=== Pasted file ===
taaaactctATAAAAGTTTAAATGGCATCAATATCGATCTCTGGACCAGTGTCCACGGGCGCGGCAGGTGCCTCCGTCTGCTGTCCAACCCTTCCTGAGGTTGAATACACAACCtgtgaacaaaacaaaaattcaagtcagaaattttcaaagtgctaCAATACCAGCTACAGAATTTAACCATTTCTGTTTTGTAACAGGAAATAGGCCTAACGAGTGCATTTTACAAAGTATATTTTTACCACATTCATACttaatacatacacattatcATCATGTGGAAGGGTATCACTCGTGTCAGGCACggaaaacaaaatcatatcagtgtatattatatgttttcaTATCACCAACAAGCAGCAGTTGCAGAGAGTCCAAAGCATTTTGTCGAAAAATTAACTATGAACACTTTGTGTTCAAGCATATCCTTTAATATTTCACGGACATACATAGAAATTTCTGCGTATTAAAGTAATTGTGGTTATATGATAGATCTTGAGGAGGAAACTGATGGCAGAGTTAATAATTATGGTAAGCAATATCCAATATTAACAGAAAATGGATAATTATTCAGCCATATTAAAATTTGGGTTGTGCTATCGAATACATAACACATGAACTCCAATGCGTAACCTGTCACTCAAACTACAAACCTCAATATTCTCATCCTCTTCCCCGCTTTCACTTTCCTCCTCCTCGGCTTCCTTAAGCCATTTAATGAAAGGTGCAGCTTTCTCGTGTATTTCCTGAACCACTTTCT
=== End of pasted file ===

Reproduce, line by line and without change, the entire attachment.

taaaactctATAAAAGTTTAAATGGCATCAATATCGATCTCTGGACCAGTGTCCACGGGCGCGGCAGGTGCCTCCGTCTGCTGTCCAACCCTTCCTGAGGTTGAATACACAACCtgtgaacaaaacaaaaattcaagtcagaaattttcaaagtgctaCAATACCAGCTACAGAATTTAACCATTTCTGTTTTGTAACAGGAAATAGGCCTAACGAGTGCATTTTACAAAGTATATTTTTACCACATTCATACttaatacatacacattatcATCATGTGGAAGGGTATCACTCGTGTCAGGCACggaaaacaaaatcatatcagtgtatattatatgttttcaTATCACCAACAAGCAGCAGTTGCAGAGAGTCCAAAGCATTTTGTCGAAAAATTAACTATGAACACTTTGTGTTCAAGCATATCCTTTAATATTTCACGGACATACATAGAAATTTCTGCGTATTAAAGTAATTGTGGTTATATGATAGATCTTGAGGAGGAAACTGATGGCAGAGTTAATAATTATGGTAAGCAATATCCAATATTAACAGAAAATGGATAATTATTCAGCCATATTAAAATTTGGGTTGTGCTATCGAATACATAACACATGAACTCCAATGCGTAACCTGTCACTCAAACTACAAACCTCAATATTCTCATCCTCTTCCCCGCTTTCACTTTCCTCCTCCTCGGCTTCCTTAAGCCATTTAATGAAAGGTGCAGCTTTCTCGTGTATTTCCTGAACCACTTTCT